Stay the course or change?


To: Board of Director


Subject: Stay the course or change?

Connelly’ strategy – Maintain the focused strategy, provide superior customer satisfaction, and defend our low-cost position in the industry – has served our company well for the past 32 years as evidenced by a ~20% return, a strong culture of frugality, and with no long term debt.

Our industry is changing and we are facing a strategic decision whether we stay the course or it is time to chart a new strategy. We conducted an industry analysis using the Porter Five Forces to identify the effect of the competitive environment to our position. We have confirmed that the growth of metal containers is slowing and the industry may actually decline as plastics continue to make in-roads as credible substitutes. Consolidation is another change that has given the US beverage manufacturers increased leverage. If Reynolds introduces a new generation of can-making technology, Crown may be forced to make substantial capital investments to follow suit. Our position is also threatened with Pechiney purchasing American National (25% of the US market). However, we may have an opportunity with Continental Can (18% of the US market) being put up for sale.

I recommend that we pursue a growth strategy to acquire Continental Can. The question becomes: should we buy all or part of Continental Can?

Acquiring Continental Canada would make Crown the leading supplier of all types of cans in Canada. This would be a departure from Crown’s traditional strategy of focusing on beverage and aerosol cans but it is similar to our country-based strategies in the rest of the world. It may also prevent Pechiney from consolidating Canada to their advantage.

Acquiring Continental Can US is a more difficult decision. It is possible that Pechiney would not be able to make the acquisition for antitrust reasons, given their 25% market share. This leaves Reynolds, Ball, one of the smaller regional players, or one of the bigger European competitors. Whoever makes the acquisition becomes a strong number two in the US. The questions are: if we can take out the remainder excess costs and integrate the Continental operations and if we can change Continental’s culture to be more like ours without losing their cultural advantage.

Further, acquiring the US operations of Continental Can would be a major strategic change for Crown. No longer would we be a second- tier focused player but a full-line number two competitor in the country with a market share of 32%. We may have some challenges with maintaining customer responsiveness to such a broad customer base. Crown may also need to borrow substantial sums, taking on a level of debt far beyond what Crown has done in the past. This would be a break with past success.

Not responding to these industry changes is not an option as illustrated by Barnes & Noble and Borders not reacting early enough to the disruptive e-book, or Blackberry’s loss of leadership in the mobile market to Apple. We should turn these changes to our advantages.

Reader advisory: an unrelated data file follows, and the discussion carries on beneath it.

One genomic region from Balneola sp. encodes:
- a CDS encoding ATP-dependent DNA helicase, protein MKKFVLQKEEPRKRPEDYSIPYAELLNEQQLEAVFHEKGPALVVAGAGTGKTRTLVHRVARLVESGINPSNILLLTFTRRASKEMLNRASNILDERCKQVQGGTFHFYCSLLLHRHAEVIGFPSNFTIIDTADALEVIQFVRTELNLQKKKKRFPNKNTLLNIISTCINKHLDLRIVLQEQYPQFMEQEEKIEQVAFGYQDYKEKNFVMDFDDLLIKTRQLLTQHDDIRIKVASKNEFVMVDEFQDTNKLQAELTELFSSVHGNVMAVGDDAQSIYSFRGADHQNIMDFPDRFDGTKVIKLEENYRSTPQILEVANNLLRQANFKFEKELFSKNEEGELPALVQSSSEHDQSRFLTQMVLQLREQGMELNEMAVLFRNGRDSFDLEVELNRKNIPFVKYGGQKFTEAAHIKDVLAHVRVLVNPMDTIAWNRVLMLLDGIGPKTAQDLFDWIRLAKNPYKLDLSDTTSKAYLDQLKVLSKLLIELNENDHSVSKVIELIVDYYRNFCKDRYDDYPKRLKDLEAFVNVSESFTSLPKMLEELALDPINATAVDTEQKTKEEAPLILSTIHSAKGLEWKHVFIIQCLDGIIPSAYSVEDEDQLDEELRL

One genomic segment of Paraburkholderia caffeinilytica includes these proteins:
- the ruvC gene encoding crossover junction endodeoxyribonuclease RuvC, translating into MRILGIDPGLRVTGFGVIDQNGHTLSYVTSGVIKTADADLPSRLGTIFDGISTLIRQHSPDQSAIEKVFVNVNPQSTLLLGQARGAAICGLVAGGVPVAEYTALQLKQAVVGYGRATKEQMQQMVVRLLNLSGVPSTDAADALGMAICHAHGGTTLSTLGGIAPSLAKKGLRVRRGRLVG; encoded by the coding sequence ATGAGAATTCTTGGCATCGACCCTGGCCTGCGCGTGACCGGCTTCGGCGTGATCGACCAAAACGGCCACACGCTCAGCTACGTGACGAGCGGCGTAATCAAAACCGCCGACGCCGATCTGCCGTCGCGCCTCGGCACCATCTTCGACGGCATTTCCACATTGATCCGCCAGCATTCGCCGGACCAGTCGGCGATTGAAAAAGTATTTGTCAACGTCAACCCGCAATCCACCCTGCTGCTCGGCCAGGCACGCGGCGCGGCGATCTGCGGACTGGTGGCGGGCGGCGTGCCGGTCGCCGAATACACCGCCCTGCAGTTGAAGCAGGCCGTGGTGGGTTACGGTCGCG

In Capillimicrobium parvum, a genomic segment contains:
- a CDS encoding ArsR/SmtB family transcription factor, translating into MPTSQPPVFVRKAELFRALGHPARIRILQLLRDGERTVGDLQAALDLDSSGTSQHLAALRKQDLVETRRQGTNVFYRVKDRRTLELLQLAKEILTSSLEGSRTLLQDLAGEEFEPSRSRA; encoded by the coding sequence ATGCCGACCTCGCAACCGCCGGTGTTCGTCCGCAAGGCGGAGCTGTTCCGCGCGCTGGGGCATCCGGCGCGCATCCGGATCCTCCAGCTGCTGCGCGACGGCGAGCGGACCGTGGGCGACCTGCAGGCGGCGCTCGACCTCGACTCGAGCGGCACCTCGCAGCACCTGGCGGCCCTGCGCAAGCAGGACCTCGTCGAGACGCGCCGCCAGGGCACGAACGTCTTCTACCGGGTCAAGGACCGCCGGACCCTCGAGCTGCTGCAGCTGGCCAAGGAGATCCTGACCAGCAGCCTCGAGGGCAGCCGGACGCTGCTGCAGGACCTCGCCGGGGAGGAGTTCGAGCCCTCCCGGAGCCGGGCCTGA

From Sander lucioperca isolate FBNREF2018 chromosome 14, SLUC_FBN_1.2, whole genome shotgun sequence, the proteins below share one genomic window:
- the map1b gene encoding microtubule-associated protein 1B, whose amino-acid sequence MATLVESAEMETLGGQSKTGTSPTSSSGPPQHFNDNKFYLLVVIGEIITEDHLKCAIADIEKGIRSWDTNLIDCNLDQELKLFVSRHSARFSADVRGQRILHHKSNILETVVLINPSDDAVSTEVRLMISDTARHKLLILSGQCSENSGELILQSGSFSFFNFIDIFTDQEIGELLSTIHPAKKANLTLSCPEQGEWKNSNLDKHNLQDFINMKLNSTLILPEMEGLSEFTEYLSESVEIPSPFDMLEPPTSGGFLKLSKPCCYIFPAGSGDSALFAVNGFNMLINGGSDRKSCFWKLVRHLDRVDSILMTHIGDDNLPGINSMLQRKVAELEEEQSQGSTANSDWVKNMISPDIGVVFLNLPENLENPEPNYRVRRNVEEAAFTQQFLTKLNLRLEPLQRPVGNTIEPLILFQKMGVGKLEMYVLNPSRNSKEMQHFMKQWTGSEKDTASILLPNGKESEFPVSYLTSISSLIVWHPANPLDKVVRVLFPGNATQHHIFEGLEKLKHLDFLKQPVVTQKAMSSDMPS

Let’s discuss at our upcoming board meeting.

Commented [lp1]: There are many ways to present your case.

Below is just one way to write this memo. The key things to remember are:

Avoid writing a book summary of the facts from the case. Use just enough facts to make your points.

Leave the most room to answer the key questions and use the answers of other questions as supporting facts leading you to your recommendations.

Present both the results and implication of your observations.

Commented [lp2]: Answer case question:

What were the keys to CC&S’s success?

(and summarize the current strategy to set the context)

This sentence serves as my introduction, summarizes the current strategy, states the key elements that make CCS successful and mentions 3 components that will be referenced as part of my argument, to recommend buying all or parts of Continental Can.

Commented [lp3]: Answer case questions:

What changes are taking place in CC&S’s industry, and what should Crown Cork & Seal do to respond?

Use Porter’s five forces as a model and discuss what I learn from this analysis.

CHowmmentcantheyd best[lp4]:leverageAnswerthesecasein quthe stions:future?

Which (if any) of Continental’s regional divisions should Crown Cork consider bidding on? Why, or Why not? Hint: Use Porter’s five forces as a model.

NOTE: This section is the meat of your case analysis. Save the most room for this part of the discussion. The previous questions are to help set up and support your recommendation.

Your recommendation should explain the risks/rewards and to understand the trade-offs of each strategic choice.

Commented [lp5]: Rubric question: at least 1 company today that faces similar problems.

Commented [lp6]: 499 words in total, excluding the salutation


I stated my position – change the course to a “growth strategy” and spell out the risks and benefits of buying each or all parts of CC.